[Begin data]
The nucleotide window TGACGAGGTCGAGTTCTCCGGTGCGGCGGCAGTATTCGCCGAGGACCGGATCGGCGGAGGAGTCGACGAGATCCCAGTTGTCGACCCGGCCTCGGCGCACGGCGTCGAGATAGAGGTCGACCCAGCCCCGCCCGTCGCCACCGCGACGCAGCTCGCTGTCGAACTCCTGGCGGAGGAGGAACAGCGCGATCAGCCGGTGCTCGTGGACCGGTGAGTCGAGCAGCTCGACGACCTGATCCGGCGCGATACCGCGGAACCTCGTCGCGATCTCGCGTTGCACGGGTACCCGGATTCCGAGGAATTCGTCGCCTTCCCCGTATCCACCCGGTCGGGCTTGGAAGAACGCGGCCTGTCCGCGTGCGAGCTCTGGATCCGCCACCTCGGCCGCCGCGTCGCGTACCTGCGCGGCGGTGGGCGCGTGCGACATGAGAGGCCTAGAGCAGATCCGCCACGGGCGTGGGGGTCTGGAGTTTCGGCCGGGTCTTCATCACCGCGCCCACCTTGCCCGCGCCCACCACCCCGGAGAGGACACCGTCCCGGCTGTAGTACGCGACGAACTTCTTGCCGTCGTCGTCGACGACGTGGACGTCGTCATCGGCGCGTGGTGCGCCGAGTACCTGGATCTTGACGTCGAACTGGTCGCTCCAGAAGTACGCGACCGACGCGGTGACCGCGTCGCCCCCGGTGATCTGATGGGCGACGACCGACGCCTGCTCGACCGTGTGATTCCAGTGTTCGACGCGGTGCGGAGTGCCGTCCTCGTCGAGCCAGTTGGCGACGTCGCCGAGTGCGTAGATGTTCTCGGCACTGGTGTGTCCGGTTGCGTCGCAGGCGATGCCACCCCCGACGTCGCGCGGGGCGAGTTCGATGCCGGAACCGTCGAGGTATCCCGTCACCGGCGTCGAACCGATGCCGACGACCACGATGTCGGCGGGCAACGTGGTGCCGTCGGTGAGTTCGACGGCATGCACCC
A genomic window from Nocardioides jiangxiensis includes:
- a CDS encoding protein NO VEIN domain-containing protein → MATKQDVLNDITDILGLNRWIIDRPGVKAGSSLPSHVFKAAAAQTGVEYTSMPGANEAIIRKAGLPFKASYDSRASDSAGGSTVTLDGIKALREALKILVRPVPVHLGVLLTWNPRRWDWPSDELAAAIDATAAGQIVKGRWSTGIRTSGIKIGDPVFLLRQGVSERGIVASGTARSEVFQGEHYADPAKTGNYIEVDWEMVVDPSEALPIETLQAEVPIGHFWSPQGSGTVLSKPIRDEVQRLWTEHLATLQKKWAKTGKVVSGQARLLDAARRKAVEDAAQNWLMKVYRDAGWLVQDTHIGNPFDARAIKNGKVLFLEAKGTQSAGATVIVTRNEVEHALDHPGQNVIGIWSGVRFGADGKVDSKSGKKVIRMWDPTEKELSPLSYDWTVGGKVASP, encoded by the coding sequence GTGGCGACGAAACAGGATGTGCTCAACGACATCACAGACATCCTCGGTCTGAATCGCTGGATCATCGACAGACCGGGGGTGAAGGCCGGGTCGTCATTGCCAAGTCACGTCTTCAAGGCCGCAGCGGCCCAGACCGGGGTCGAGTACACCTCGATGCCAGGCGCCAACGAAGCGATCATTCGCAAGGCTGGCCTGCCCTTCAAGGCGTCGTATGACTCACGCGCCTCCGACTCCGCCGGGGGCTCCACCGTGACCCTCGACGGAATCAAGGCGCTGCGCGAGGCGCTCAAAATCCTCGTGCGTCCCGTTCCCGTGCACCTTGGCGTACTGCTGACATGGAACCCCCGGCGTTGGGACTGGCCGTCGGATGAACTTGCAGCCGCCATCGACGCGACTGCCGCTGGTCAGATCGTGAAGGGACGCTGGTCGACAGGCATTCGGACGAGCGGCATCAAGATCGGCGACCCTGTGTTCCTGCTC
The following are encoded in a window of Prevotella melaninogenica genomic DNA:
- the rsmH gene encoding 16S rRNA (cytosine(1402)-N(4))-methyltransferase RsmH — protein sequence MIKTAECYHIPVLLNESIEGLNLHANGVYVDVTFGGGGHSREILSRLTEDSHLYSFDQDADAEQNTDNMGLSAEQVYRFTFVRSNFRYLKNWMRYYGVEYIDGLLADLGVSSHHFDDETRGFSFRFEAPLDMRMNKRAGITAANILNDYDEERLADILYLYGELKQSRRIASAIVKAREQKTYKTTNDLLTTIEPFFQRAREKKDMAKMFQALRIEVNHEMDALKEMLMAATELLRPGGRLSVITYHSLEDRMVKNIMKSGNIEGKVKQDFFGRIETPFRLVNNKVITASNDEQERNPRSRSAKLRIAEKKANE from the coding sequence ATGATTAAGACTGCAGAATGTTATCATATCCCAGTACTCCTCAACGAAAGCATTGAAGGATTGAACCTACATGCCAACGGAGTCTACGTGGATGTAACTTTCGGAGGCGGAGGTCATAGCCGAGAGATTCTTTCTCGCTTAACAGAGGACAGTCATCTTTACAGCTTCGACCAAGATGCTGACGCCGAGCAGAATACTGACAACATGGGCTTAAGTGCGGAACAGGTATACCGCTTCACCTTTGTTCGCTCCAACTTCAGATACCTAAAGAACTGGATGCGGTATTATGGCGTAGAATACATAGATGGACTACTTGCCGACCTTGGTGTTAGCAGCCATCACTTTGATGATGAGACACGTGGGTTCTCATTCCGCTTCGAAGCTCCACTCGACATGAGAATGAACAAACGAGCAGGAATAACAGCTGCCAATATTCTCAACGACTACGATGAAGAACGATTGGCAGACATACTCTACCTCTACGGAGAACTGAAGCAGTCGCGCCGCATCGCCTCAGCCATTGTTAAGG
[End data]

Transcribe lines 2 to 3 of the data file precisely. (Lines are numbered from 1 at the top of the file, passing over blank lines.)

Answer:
A genomic window from Nocardioides jiangxiensis includes:
- a CDS encoding protein NO VEIN domain-containing protein → MATKQDVLNDITDILGLNRWIIDRPGVKAGSSLPSHVFKAAAAQTGVEYTSMPGANEAIIRKAGLPFKASYDSRASDSAGGSTVTLDGIKALREALKILVRPVPVHLGVLLTWNPRRWDWPSDELAAAIDATAAGQIVKGRWSTGIRTSGIKIGDPVFLLRQGVSERGIVASGTARSEVFQGEHYADPAKTGNYIEVDWEMVVDPSEALPIETLQAEVPIGHFWSPQGSGTVLSKPIRDEVQRLWTEHLATLQKKWAKTGKVVSGQARLLDAARRKAVEDAAQNWLMKVYRDAGWLVQDTHIGNPFDARAIKNGKVLFLEAKGTQSAGATVIVTRNEVEHALDHPGQNVIGIWSGVRFGADGKVDSKSGKKVIRMWDPTEKELSPLSYDWTVGGKVASP, encoded by the coding sequence GTGGCGACGAAACAGGATGTGCTCAACGACATCACAGACATCCTCGGTCTGAATCGCTGGATCATCGACAGACCGGGGGTGAAGGCCGGGTCGTCATTGCCAAGTCACGTCTTCAAGGCCGCAGCGGCCCAGACCGGGGTCGAGTACACCTCGATGCCAGGCGCCAACGAAGCGATCATTCGCAAGGCTGGCCTGCCCTTCAAGGCGTCGTATGACTCACGCGCCTCCGACTCCGCCGGGGGCTCCACCGTGACCCTCGACGGAATCAAGGCGCTGCGCGAGGCGCTCAAAATCCTCGTGCGTCCCGTTCCCGTGCACCTTGGCGTACTGCTGACATGGAACCCCCGGCGTTGGGACTGGCCGTCGGATGAACTTGCAGCCGCCATCGACGCGACTGCCGCTGGTCAGATCGTGAAGGGACGCTGGTCGACAGGCATTCGGACGAGCGGCATCAAGATCGGCGACCCTGTGTTCCTGCTC